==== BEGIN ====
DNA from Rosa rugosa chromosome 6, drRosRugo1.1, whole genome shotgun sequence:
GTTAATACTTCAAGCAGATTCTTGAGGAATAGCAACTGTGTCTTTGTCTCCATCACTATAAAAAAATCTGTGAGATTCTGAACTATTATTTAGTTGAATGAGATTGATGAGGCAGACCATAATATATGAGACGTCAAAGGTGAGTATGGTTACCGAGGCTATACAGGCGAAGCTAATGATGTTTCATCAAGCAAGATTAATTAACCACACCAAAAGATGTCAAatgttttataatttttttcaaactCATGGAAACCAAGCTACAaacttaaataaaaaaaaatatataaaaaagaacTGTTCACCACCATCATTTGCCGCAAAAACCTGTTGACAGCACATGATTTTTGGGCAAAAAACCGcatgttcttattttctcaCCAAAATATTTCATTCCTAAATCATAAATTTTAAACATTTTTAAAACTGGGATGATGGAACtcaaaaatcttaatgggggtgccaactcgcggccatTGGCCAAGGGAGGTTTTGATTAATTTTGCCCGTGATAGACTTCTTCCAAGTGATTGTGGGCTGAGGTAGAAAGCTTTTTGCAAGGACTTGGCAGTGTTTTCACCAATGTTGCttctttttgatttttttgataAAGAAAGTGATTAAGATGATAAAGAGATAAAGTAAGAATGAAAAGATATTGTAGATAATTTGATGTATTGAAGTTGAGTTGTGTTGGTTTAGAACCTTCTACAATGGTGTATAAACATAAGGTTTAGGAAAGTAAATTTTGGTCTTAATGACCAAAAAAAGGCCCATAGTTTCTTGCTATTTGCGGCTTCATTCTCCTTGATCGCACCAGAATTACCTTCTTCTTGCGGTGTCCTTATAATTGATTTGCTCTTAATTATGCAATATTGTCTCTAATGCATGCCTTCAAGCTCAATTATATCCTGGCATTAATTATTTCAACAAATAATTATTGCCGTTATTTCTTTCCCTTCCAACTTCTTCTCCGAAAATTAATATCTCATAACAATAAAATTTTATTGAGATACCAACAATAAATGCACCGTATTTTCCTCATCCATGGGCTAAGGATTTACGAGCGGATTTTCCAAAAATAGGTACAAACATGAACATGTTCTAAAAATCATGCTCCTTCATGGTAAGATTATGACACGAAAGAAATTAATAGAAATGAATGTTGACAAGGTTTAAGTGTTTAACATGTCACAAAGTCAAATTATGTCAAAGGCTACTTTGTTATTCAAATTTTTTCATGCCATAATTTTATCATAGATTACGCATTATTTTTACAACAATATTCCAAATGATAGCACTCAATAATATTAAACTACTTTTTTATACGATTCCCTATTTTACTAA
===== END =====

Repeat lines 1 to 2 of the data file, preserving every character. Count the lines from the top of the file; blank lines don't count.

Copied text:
DNA from Rosa rugosa chromosome 6, drRosRugo1.1, whole genome shotgun sequence:
GTTAATACTTCAAGCAGATTCTTGAGGAATAGCAACTGTGTCTTTGTCTCCATCACTATAAAAAAATCTGTGAGATTCTGAACTATTATTTAGTTGAATGAGATTGATGAGGCAGACCATAATATATGAGACGTCAAAGGTGAGTATGGTTACCGAGGCTATACAGGCGAAGCTAATGATGTTTCATCAAGCAAGATTAATTAACCACACCAAAAGATGTCAAatgttttataatttttttcaaactCATGGAAACCAAGCTACAaacttaaataaaaaaaaatatataaaaaagaacTGTTCACCACCATCATTTGCCGCAAAAACCTGTTGACAGCACATGATTTTTGGGCAAAAAACCGcatgttcttattttctcaCCAAAATATTTCATTCCTAAATCATAAATTTTAAACATTTTTAAAACTGGGATGATGGAACtcaaaaatcttaatgggggtgccaactcgcggccatTGGCCAAGGGAGGTTTTGATTAATTTTGCCCGTGATAGACTTCTTCCAAGTGATTGTGGGCTGAGGTAGAAAGCTTTTTGCAAGGACTTGGCAGTGTTTTCACCAATGTTGCttctttttgatttttttgataAAGAAAGTGATTAAGATGATAAAGAGATAAAGTAAGAATGAAAAGATATTGTAGATAATTTGATGTATTGAAGTTGAGTTGTGTTGGTTTAGAACCTTCTACAATGGTGTATAAACATAAGGTTTAGGAAAGTAAATTTTGGTCTTAATGACCAAAAAAAGGCCCATAGTTTCTTGCTATTTGCGGCTTCATTCTCCTTGATCGCACCAGAATTACCTTCTTCTTGCGGTGTCCTTATAATTGATTTGCTCTTAATTATGCAATATTGTCTCTAATGCATGCCTTCAAGCTCAATTATATCCTGGCATTAATTATTTCAACAAATAATTATTGCCGTTATTTCTTTCCCTTCCAACTTCTTCTCCGAAAATTAATATCTCATAACAATAAAATTTTATTGAGATACCAACAATAAATGCACCGTATTTTCCTCATCCATGGGCTAAGGATTTACGAGCGGATTTTCCAAAAATAGGTACAAACATGAACATGTTCTAAAAATCATGCTCCTTCATGGTAAGATTATGACACGAAAGAAATTAATAGAAATGAATGTTGACAAGGTTTAAGTGTTTAACATGTCACAAAGTCAAATTATGTCAAAGGCTACTTTGTTATTCAAATTTTTTCATGCCATAATTTTATCATAGATTACGCATTATTTTTACAACAATATTCCAAATGATAGCACTCAATAATATTAAACTACTTTTTTATACGATTCCCTATTTTACTAA